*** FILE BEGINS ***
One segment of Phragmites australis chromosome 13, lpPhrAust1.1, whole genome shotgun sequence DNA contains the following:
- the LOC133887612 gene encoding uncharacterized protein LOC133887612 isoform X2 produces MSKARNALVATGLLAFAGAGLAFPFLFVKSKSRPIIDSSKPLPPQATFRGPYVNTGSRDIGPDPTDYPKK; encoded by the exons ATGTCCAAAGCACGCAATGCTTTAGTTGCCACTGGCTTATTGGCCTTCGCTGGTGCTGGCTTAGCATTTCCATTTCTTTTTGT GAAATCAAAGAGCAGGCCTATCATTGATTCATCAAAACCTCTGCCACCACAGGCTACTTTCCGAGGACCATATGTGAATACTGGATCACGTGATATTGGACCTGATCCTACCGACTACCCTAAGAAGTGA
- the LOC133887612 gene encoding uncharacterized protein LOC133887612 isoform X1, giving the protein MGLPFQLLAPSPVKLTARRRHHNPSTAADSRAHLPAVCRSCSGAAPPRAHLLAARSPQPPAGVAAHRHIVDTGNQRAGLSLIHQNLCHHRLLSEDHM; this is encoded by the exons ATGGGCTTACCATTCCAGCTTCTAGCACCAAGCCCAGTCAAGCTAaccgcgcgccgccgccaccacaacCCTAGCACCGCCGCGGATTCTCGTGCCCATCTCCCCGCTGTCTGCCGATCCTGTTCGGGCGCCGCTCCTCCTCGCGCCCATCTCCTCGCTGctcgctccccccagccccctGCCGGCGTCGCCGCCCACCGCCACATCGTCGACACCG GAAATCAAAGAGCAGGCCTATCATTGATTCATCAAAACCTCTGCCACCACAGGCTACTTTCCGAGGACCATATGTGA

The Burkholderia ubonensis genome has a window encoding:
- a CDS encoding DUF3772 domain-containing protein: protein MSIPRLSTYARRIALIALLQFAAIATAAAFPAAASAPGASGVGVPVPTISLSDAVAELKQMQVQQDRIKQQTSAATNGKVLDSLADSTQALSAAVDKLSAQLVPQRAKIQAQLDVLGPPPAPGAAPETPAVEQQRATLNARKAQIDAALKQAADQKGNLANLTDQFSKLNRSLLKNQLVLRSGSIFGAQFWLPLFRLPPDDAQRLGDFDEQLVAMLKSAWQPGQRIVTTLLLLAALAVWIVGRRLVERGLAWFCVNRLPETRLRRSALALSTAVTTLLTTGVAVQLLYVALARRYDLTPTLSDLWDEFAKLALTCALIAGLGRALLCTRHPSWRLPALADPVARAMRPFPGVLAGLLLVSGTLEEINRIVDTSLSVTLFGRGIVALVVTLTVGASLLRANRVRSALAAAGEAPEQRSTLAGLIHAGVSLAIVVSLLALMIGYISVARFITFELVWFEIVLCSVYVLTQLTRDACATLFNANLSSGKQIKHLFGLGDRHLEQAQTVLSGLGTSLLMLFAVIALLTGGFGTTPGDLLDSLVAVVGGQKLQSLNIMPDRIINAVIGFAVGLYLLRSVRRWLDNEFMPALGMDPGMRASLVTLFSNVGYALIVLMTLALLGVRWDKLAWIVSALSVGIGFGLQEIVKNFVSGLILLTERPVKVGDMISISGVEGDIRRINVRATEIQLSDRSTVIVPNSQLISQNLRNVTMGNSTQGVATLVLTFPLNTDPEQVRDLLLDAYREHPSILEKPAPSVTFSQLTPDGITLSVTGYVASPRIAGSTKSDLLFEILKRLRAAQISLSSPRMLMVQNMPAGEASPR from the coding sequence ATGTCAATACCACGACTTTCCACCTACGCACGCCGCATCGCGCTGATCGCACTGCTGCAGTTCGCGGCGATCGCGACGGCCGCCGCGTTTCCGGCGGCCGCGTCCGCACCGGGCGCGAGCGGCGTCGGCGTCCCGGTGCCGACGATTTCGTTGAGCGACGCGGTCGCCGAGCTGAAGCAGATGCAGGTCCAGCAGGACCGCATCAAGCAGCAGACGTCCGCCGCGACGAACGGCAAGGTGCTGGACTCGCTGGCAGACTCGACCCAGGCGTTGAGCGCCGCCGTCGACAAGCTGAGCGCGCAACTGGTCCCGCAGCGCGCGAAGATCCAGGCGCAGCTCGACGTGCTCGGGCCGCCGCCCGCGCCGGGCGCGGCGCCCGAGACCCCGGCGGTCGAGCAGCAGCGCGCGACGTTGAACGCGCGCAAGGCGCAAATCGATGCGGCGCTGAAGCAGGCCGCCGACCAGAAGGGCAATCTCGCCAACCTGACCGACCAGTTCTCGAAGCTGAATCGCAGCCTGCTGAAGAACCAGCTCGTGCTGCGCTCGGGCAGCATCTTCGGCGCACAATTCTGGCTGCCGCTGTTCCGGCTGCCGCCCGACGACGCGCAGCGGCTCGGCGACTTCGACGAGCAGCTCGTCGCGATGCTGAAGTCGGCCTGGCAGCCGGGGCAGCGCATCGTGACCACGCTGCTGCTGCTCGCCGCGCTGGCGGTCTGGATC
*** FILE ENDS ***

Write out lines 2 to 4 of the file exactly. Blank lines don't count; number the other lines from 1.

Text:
- the LOC133887612 gene encoding uncharacterized protein LOC133887612 isoform X2 produces MSKARNALVATGLLAFAGAGLAFPFLFVKSKSRPIIDSSKPLPPQATFRGPYVNTGSRDIGPDPTDYPKK; encoded by the exons ATGTCCAAAGCACGCAATGCTTTAGTTGCCACTGGCTTATTGGCCTTCGCTGGTGCTGGCTTAGCATTTCCATTTCTTTTTGT GAAATCAAAGAGCAGGCCTATCATTGATTCATCAAAACCTCTGCCACCACAGGCTACTTTCCGAGGACCATATGTGAATACTGGATCACGTGATATTGGACCTGATCCTACCGACTACCCTAAGAAGTGA
- the LOC133887612 gene encoding uncharacterized protein LOC133887612 isoform X1, giving the protein MGLPFQLLAPSPVKLTARRRHHNPSTAADSRAHLPAVCRSCSGAAPPRAHLLAARSPQPPAGVAAHRHIVDTGNQRAGLSLIHQNLCHHRLLSEDHM; this is encoded by the exons ATGGGCTTACCATTCCAGCTTCTAGCACCAAGCCCAGTCAAGCTAaccgcgcgccgccgccaccacaacCCTAGCACCGCCGCGGATTCTCGTGCCCATCTCCCCGCTGTCTGCCGATCCTGTTCGGGCGCCGCTCCTCCTCGCGCCCATCTCCTCGCTGctcgctccccccagccccctGCCGGCGTCGCCGCCCACCGCCACATCGTCGACACCG GAAATCAAAGAGCAGGCCTATCATTGATTCATCAAAACCTCTGCCACCACAGGCTACTTTCCGAGGACCATATGTGA

The Burkholderia ubonensis genome has a window encoding: